Quote Originally Posted by fidelia View Post
    The other thought I had just now about why she might distance herself just because she could be jealous of seeing you happy - when you feel insecure, everything is a competition. It's not enough to appreciate good where you see it. Your level of happiness and what you have is ranked and compared with others all the time. I'm not sure if this is the issue with her or not, but I thought I'd throw it out there to see if it fits.
    Yes, our friendship was often somewhat of a friendly competition, and while she was usually "on top" socially, this puts me a ways ahead of her in the "love life" category. I've gained a lot more self-confidence over the past two years between my job and my relationship, and feel less insecure than I used to, whereas I think she is at a more vulnerable point emotionally, even though there's not much "objectively" better about my situation right now. Still, I'm surprised that she didn't display this earlier, like when I talked her ear off about him. I don't know. Maybe she was expecting there to be some major flaw with him, but there really aren't any.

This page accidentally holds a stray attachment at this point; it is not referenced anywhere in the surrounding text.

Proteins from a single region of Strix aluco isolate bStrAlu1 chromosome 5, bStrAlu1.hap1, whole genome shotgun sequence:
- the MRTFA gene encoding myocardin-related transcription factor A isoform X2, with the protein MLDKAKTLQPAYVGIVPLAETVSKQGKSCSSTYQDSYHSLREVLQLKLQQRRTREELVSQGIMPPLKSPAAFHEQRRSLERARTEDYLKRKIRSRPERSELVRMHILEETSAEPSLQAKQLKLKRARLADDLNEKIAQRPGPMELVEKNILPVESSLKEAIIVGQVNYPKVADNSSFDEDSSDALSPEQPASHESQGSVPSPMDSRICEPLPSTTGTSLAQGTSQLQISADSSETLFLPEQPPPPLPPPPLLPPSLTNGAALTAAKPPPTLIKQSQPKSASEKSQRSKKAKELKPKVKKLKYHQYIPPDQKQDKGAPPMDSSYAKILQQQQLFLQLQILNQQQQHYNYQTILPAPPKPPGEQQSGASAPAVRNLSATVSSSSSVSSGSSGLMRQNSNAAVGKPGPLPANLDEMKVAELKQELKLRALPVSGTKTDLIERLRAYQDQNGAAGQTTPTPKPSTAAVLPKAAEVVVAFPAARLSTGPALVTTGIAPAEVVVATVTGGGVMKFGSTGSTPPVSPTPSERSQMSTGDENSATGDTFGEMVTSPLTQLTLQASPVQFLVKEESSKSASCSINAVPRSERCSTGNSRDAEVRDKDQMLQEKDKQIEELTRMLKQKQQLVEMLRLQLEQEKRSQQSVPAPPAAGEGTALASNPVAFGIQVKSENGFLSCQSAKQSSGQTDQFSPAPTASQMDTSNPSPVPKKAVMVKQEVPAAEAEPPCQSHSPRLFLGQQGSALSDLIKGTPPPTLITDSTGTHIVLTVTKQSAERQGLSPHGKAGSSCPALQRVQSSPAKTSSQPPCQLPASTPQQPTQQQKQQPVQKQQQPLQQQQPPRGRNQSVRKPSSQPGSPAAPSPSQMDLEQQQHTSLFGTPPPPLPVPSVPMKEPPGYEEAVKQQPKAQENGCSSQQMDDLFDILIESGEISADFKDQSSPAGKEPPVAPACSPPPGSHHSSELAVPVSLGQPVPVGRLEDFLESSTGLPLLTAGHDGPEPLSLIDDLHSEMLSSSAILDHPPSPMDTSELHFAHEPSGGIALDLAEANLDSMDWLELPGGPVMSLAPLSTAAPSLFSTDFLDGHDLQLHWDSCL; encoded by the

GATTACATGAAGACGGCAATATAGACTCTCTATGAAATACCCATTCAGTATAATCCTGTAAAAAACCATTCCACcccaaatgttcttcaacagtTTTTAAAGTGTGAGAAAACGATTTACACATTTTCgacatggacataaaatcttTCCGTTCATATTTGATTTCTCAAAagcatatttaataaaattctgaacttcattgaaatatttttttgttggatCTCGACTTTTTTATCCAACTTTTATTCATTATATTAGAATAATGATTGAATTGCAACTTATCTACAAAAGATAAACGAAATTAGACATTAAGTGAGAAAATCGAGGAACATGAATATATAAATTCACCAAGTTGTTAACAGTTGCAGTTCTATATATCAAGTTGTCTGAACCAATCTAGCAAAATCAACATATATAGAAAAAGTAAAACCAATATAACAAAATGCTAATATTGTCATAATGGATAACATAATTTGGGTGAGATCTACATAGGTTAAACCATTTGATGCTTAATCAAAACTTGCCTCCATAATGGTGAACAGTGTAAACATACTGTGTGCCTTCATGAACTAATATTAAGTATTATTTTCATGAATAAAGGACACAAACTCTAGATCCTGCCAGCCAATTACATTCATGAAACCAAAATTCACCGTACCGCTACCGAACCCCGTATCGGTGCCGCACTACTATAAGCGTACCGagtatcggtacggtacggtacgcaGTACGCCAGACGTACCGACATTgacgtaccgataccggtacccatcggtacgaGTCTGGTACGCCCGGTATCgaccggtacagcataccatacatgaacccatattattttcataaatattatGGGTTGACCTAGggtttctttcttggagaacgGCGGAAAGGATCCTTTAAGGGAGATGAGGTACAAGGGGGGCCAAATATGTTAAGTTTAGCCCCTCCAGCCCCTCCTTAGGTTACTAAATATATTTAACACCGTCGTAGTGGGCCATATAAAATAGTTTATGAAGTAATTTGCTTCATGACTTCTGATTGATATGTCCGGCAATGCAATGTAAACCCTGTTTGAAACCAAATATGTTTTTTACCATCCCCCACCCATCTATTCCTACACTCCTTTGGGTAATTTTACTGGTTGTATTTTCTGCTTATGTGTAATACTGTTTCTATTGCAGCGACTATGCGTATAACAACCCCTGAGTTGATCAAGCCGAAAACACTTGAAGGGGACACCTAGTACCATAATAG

Quote Originally Posted by Huxley3112 View Post
    I'm just throwing this out there, you'd know your friend well enough to know if this is in her charactor... but could she have been nervous about being "too-affectoinate" or engaging with your boyfriend, thus upsetting you? Have you guys ever had any previous hurt feelings or run-ins over guys? Again, this is probably a long shot.. if she is an E3 I would imagine that seeing first hand an intense emotional connection between the two of you, if she is struggling in this area herself, could have been difficult. She may have not known what role to play. Theres also the possibility that she is honest about nothing being up, and she could have just been distracted with her own issues but if feels like a responce from the two of you from your perspective. Regardless, it does seem like you've done everything you can. As an E6 I think we can be hyper-vigilant (not saying you are in this case, my own experience) about knowing everything or controlling what goes on in our support networks, when we'd be better off to just let things go sometimes.. trust in the universe and quit believing that we must proactively respond and control everything to maintain our support. Whether E3 does have some issue about it that she doesn't want to discuss, or she really is distracted, or even if she has just decided that she doesn't want to be close any longer, it is now on her shoulders because you've done what you can. It hurts, but sometimes we just have to let things go.